Many cities are now equipped with movable auxiliary high prefeule fire service. This consists of a seperate set of water mains with special hydrants and special men to operate them, and automobile squad wagons to convey them to the fire. The hose is extra heavy to With stand the high pressure. In many instances reducing valves are used to regulate the pressure required. These also regulate the amount of water delivered through the hose. High pressure service is derived from an elevated reservoir, or from pumping units giving direct high pressure in the mains. San Francisco has both reservoir and pumping units; Oakland has stationary pumping units only. High pressure service is intended
The Early Piedmont Fire Department
the first fire department in Piedmont was started In July 1904, The movement was brought about by the citizens of this city organizing a volunteer fire department.There were seven different station marked off in the city and in each one there was a hand cart. The apparatus on this cart consisted of 1,00 feet of 2 1/2 “ hose, one nozzle, two axes, seven helmets. Hydrants were 1 only on Oakland Avenue at that time and had ‘ “ mains. Scattered around Piedmont were 2 1/2 “ stand pipes on 2 “ mins. Mr. Collin Craig was the first Volunteer chief; as a result when fire calls came in they would ring Craig’s house and he would telephone to the Captain and to the district where the hand carts were stationed.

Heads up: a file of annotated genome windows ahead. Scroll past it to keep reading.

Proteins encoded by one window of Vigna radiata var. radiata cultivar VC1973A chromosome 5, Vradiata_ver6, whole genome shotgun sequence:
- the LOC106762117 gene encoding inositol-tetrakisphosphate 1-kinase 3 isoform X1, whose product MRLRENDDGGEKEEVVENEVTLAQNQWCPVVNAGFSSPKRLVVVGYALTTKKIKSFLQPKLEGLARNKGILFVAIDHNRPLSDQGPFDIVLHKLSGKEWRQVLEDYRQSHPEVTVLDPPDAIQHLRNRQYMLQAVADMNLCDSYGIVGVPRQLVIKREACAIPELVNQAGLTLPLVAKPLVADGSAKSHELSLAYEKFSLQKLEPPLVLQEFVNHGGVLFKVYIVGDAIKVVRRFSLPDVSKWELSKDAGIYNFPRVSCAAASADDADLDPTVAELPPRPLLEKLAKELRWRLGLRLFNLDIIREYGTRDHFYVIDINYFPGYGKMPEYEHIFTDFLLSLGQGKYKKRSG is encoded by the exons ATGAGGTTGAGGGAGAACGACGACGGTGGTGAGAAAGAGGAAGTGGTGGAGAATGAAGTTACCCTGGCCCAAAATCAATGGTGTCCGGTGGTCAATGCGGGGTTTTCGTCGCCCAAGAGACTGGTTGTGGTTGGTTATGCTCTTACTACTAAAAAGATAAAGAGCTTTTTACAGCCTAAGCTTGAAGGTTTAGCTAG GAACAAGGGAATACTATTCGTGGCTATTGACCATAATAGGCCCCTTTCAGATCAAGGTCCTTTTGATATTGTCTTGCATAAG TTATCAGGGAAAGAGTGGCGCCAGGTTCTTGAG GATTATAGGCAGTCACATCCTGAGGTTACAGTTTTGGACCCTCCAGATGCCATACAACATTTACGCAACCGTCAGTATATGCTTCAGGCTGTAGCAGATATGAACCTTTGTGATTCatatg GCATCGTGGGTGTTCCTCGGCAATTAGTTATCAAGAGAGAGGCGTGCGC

In 1910 the Fire Department received the first motor apparatus. It carried a 1,000 foot of hose, 2 1/2 “, 300 feet of 1 ½” hose, 300 feet of 1” hose, chemical hose, two 30 gallon chemical tanks, 40 ft extension ladder, 28ft. wall ladder, and a 24ft. and a 20 ft. ladder, two Pompeian ladders, a roof ladder, pike poles, plaster hooks and 10 helmets. At this time Spraig was fire chief and then Parker.
A winton 6 roadster was bought for the chief and latter was turned into chemical wagon with chemical tanks on it. A eleven years ago the fire department got a city service truck or as it is more commonly known as the hook and ladder wagon. In the next few years they got two new pumps on 360 pump and 750 pump. A squad wagon was made out of the first machine that they had. The fire calls came to Mulberry Hall which was then the City Hall. The fire appartatus was kept at Kennys on Bonita before the present City Hall was built.
The fire crew first had one day off in a month, then one day in seven, then one day in four and now they have two platoon systems.
the Piedmont Fire Department
Chief of the Fire Department W.E. Culter
Captain on the A Shift Archibald Murphy
Captain on the B Shift Wn. Tullett